CBD Oil is becoming increasingly popular for a variety issues, from pain relief, suppressing nausea, anxiety help to a restful night’s sleep. It’s understandable that a pregnant mom would consider taking it for pregnancy’s side effects. But is CBD Oil safe during pregnancy? Probably not.
What is CBD Oil?
Short for cannabidiol, CBD is found in marijuana and hemp plants. It doesn’t contain THC (tetrahydrocannabinol) so it doesn’t give you the intoxicating “high” associated with recreational marijuana. CBD oil is extracted and refined using ethanol to look like an actual oil. It’s available in a variety of products including pills, gels, gummies, vape oils, creams, and oral tinctures.
What do we know about the effects of CBD use during pregnancy and while breastfeeding?
There is no comprehensive research studying the effects of CBD on the developing fetus, pregnant mother, or breastfed baby. The FDA is continuing to collect and study the data on the possible harmful effects of CBD during pregnancy and while breastfeeding. However, based on what we do know, the FDA states there is significant cause for concern.
High doses of CBD in pregnant test animals have caused problems with the reproductive system of developing male fetuses. In addition, based on what they already know about CBD, the FDA expects that some amount of CBD will be transferred to babies through breast milk.
The FDA also states there is a potential for CBD products to be contaminated with substances that may pose a risk to the fetus or breastfed baby, including THC. They have also heard reports of CBD potentially containing other contaminants (e.g., pesticides, heavy metals, bacteria, and fungus); and are investigating this.
Moreover, CBD has known risks for people in general. Based on clinical studies in humans, risks can include the following:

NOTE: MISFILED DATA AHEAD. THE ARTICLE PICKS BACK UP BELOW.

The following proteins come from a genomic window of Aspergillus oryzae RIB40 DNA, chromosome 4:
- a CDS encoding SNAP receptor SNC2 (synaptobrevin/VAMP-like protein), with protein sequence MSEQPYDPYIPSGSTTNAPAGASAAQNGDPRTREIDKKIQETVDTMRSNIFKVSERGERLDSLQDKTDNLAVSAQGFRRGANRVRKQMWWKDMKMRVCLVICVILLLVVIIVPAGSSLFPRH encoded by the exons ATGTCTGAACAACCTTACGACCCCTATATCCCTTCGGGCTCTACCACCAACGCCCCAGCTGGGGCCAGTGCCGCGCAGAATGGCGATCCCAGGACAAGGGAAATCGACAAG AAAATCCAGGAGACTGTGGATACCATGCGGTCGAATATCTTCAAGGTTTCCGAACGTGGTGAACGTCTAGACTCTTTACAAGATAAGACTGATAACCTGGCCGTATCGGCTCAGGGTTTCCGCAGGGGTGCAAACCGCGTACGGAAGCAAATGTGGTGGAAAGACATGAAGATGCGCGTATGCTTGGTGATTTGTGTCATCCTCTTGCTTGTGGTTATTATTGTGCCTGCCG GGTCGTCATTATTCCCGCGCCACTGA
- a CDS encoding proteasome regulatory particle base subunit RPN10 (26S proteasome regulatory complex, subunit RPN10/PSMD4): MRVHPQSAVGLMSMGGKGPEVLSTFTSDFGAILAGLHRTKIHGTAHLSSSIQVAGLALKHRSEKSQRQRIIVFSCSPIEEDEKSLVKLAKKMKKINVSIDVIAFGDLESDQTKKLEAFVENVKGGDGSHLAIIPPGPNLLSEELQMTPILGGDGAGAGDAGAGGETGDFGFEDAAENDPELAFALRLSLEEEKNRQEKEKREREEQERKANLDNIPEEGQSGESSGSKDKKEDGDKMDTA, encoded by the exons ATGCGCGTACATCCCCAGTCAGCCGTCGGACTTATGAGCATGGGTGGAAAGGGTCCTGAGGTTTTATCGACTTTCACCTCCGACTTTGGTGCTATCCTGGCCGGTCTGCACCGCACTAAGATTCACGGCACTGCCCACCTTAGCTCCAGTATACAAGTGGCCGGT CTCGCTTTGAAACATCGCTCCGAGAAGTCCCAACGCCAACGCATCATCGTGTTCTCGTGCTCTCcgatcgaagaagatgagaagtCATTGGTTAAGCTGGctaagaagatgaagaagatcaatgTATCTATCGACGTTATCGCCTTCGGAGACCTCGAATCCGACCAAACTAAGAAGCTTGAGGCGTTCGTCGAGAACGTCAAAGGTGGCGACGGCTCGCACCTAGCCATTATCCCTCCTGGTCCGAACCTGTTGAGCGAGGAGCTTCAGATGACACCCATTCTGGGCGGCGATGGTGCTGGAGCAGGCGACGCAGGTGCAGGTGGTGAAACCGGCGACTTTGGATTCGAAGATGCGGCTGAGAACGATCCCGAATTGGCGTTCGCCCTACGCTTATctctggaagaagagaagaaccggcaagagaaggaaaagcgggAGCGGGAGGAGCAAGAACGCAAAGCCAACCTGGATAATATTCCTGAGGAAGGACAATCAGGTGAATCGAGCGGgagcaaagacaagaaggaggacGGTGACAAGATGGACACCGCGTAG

• liver toxicity (damage)
• extreme sleepiness
• harmful interactions with other drugs
The FDA is studying the effects of CBD use from different angles, such as: (1) the use of CBD-containing products, like food, cosmetics, or supplements, over a person’s entire life; and (2) the effects of using these various products in combination. There are many unanswered questions about the science, safety, and quality of products containing CBD.
The FDA is planning to learn more about the effects of CBD during pregnancy and while breastfeeding, including, for example, whether and to what extent the presence of CBD in human milk harms the breastfed baby or the mother’s milk production.
Is CBD Oil legal?
Even though the government approves CBD derived from the hemp plant, individual states are changing their laws, which are not always the same as federal regulations. It’s important to check your state’s laws.
FDA has not approved any CBD products except for one prescription drug to treat rare, severe forms of seizure disorders in children. It states that it is still unclear whether CBD has any other benefits.
Should I use CBD oil?
The FDA strongly advises against the use of CBD on pregnant and breastfeeding women since research on the CBD’s safety among these populations is insufficient. It states on it’s website, “FDA strongly advises against the use of cannabidiol (CBD), tetrahydrocannabionol (THC), and marijuana in any form during pregnancy or while breastfeeding.”
The FDA further states “Do not put yourself or your baby at risk by using cannabis products while pregnant or breastfeeding.”
Check out these links to learn more about cannabis, marijuana, CBD, and THC, and about taking medicines while you are pregnant:
- What You Need to Know About Products Containing Cannabis or Cannabis-derived Compounds, Including CBD
- Medicine and Pregnancy
- FDA Regulation of Cannabis and Cannabis-Derived Products: Questions and Answers
- U.S. Surgeon General’s Advisory: Marijuana Use and the Developing Brain
Want to Know More?
- Is it Safe During Pregnancy?
- Morning Sickness During Pregnancy
- Lightning Crotch Pain During Pregnancy
• U.S. Food & Drug Administration
• WebMD: What is CBD?
• Dalterio SL, deRooij DG. Maternal cannabinoid exposure. Effects on spermatogenesis in male offspring. Int J Androl. 1986 Aug;9